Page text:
Otherwise, Thorp is pretty well-equipped. He lacks a brace and bits, or “wimble” as it’s called in that time. But saws, hatchets, chisels and gouges are all accounted for. The workbench is not listed, but a holdfast is. There’s no need for a holdfast if you have no bench. Often things like benches and lathes don’t get listed, being considered fixtures in the building.
Consider the Work as Evidence
The best place to see what tools a craftsman had is on the furniture he built. The tool marks evident on surviving 17th-century furniture reveal a lot about the work habits and tools of the joiner. He laid his mortise-and-tenon joints out with an awl, square and marking gauge or mortise gauge. The stock was riven, or split, from the log, thus he had wedges, a “beetle” (a large wooden maul, bound with iron rings at each end of the head to prevent splitting) and a froe to further split the stock. Add to that a hatchet and planes to work them after riving, and a plow plane to cut the grooves the bottom of the chest sits in. Saws, chisels and a mallet to cut joints, and a brace and bit for boring holes, round out the collection.
Even a finished surface has a lot to tell about the tools used to produce it. Carved decoration clearly requires a set of carving tools, but how large or small a set? Careful study of the shapes can often reveal the number of different gouges and chisels used to cut a design. Often you can see the layout lines, or sections of them, as well. These are struck with an awl, square, marking gauge and a “pair of compasses.”
A Small Pool of Printed Evidence
Another avenue to tread is the printed works on joinery. This is a short road. Joseph Moxon’s “Mechanick Exercises or the Doctrine of Handyworks” (1678-1683) is perhaps the best-known. I always refer as well to Randle Holme’s “Academy of Armory and Blazon” (1688). Holme’s work is less well-known, but covers a much wider swath of woodworking than Moxon does. Both men probably had seen or even had a copy of Andres Felebien’s “Principles des Architecture” (Paris, 1676). A translation of Felebien’s work has not been published, but his plates are sometimes seen in comparison to Moxon’s. (This often does not play well for Moxon, but it’s unfair to judge him by modern standards regarding plagiarism.)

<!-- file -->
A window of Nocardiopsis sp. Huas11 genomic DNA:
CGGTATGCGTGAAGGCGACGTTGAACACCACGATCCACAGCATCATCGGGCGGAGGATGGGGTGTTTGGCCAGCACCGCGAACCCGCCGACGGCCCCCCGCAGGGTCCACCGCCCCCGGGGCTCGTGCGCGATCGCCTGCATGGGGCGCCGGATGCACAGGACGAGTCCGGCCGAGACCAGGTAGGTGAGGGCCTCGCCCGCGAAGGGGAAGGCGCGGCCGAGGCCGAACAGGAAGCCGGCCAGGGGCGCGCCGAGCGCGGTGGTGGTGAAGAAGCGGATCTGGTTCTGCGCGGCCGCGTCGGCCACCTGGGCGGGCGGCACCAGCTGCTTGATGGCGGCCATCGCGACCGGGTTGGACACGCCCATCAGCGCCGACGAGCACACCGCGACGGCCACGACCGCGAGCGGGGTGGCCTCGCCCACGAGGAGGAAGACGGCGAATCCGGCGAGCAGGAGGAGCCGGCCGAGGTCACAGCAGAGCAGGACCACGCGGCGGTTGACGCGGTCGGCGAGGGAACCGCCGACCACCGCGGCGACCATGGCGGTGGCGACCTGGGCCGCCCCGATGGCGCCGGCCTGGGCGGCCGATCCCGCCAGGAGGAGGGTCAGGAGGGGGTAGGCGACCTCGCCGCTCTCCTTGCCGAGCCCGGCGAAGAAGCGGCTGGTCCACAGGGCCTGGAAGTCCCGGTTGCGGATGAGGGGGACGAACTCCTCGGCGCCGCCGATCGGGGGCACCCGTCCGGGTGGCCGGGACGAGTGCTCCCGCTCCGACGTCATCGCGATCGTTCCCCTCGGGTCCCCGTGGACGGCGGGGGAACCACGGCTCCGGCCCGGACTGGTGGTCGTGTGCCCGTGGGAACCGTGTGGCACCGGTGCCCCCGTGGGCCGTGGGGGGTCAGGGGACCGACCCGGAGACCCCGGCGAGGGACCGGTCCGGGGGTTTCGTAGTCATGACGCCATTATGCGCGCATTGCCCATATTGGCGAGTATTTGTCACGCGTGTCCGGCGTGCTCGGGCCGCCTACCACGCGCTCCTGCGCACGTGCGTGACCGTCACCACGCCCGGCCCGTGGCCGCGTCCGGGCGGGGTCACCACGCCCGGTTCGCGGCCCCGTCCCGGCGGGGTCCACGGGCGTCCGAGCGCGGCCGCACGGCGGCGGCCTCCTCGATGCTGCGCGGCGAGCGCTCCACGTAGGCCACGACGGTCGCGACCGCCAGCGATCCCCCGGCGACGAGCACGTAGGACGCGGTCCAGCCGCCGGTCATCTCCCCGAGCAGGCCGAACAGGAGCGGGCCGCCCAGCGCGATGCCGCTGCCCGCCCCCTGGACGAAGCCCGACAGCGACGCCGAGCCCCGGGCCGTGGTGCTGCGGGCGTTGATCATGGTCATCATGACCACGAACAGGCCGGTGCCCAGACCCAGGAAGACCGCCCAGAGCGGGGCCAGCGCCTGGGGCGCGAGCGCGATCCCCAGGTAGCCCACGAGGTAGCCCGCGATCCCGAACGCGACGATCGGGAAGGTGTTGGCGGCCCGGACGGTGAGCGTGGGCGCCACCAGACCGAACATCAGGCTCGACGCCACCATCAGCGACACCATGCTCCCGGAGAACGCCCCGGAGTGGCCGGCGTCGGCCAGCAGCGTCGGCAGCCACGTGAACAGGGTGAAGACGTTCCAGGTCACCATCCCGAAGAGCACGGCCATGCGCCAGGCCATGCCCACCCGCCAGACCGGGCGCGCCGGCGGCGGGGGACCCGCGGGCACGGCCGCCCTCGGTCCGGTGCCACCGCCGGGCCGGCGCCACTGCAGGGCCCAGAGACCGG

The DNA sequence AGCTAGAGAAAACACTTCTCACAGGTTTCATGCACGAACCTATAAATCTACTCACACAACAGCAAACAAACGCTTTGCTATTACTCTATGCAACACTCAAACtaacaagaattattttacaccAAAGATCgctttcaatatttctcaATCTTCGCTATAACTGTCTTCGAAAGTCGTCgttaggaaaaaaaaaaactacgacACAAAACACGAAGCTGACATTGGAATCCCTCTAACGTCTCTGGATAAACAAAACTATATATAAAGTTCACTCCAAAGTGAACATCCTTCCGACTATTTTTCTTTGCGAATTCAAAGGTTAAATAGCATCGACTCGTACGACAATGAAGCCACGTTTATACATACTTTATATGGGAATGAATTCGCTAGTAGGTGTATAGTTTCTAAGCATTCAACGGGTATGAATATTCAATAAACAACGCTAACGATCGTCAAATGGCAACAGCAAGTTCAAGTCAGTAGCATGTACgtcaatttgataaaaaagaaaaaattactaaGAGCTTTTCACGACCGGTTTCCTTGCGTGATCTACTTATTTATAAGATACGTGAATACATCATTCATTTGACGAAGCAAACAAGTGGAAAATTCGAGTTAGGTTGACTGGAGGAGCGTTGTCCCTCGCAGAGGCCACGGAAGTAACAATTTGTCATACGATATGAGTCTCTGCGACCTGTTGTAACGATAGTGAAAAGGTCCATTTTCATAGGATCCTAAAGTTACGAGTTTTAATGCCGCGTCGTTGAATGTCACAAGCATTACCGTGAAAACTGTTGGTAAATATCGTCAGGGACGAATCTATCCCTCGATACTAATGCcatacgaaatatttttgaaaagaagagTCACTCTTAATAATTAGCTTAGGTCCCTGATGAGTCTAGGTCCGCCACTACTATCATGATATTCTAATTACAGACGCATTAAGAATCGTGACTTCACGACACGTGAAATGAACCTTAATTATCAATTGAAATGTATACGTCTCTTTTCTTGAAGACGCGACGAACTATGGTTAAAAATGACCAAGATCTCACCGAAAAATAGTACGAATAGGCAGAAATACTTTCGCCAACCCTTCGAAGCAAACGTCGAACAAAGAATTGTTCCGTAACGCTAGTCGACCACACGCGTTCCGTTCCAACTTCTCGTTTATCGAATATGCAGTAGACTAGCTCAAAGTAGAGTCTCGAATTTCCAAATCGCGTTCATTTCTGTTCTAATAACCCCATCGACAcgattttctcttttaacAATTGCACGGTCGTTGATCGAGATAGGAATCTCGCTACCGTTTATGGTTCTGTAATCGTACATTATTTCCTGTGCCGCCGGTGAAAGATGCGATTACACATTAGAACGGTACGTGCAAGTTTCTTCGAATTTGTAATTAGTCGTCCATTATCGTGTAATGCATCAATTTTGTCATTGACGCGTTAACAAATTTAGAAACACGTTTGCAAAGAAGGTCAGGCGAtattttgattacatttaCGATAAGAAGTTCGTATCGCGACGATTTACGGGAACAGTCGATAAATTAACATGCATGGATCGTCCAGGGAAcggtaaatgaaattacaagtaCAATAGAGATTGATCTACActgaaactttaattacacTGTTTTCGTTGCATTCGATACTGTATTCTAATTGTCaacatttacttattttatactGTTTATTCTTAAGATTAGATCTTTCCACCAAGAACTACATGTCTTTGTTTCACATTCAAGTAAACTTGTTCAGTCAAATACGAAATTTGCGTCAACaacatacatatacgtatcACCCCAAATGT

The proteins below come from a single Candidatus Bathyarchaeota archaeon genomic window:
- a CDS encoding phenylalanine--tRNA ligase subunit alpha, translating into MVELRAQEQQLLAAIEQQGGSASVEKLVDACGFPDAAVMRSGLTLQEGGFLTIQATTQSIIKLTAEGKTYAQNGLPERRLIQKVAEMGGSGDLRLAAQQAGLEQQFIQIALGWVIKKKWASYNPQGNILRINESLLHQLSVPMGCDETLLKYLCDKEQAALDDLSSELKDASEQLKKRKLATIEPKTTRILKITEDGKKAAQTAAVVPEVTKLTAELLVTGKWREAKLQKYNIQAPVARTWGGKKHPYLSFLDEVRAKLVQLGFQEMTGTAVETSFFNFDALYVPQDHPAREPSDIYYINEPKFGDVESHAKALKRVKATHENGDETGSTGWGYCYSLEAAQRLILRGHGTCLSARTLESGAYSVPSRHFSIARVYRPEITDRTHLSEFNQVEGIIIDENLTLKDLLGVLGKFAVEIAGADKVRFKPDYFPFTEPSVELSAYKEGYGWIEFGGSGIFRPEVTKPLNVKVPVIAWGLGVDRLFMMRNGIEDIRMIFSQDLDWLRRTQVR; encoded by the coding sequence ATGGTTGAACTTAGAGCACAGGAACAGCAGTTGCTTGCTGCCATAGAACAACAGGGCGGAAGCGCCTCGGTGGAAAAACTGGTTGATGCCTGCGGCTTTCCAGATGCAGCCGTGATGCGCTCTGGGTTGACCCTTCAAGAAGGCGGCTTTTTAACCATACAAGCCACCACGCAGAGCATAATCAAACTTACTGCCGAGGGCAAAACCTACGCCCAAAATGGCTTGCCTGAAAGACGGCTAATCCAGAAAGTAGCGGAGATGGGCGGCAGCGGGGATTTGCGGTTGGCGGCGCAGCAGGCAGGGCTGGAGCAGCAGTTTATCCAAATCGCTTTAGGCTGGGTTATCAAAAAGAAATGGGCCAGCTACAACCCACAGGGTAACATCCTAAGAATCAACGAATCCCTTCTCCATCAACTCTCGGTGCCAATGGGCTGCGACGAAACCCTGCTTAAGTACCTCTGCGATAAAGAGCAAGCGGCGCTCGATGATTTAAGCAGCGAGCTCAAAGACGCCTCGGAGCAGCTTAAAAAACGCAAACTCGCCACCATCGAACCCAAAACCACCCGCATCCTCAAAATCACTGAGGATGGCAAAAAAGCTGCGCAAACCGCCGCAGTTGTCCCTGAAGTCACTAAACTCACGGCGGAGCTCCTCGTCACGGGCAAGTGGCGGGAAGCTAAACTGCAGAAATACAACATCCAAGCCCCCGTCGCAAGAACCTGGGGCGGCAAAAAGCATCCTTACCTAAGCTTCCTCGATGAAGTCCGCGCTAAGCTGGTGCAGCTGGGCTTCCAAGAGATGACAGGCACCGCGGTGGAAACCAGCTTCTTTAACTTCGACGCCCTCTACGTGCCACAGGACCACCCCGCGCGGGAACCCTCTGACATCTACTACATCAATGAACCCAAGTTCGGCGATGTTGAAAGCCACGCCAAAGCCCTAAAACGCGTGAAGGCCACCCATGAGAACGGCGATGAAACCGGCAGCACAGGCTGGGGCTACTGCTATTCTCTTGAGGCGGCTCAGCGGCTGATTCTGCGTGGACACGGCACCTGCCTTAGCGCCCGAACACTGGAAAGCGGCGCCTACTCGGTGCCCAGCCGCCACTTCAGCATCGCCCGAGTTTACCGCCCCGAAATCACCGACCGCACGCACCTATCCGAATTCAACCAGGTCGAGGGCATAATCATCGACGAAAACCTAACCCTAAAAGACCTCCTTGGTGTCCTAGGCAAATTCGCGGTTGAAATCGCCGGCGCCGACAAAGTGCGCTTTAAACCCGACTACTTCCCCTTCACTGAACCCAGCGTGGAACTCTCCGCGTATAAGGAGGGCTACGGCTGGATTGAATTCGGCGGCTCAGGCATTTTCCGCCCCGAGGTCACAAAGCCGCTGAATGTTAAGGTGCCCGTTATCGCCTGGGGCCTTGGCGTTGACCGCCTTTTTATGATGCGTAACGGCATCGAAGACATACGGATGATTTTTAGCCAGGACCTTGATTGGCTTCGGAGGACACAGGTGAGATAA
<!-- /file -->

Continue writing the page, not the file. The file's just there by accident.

Surviving tools that are datable to the 17th century are rare. There is a collection of tools in Skokloster castle in Sweden. Included are lathes and turning tools and also a large collection of Dutch planes; all of these were made for Carl Gustav Wrangel in the mid-1660s. These tools have been published a few times, but all in all are understudied, considering their importance. An earlier bookend of surviving tools is the collection of various carpenter’s tools from the 1545 shipwreck Mary Rose, now housed in its own museum in Portsmouth, England. These are extremely useful for studying early forms of planes, braces, chalkline reels, etc.
But I have yet to find the Rosetta Stone of 17th-century joiner tools, if there is one. The story of these joiners’ tool kits must be unraveled bit-by-bit, and worked piecemeal from many directions.
For practical reasons, my shop is outfitted with a mixture of handmade tools and 19th-and 20th-century examples. The tools include wedges and a froe, measuring and marking tools such as gauges, squares, ruler and awl. Bench fittings are few – just some holdfasts and a bench hook.
A joiner’s hatchet is followed by a fore plane, smooth plane, jointer and plow plane. A couple of saws, about half a dozen carving gouges, mortise and paring chisels, and a brace and bit round out the basic set of tools required.
From the June 2010 issue #183
Buy this issue now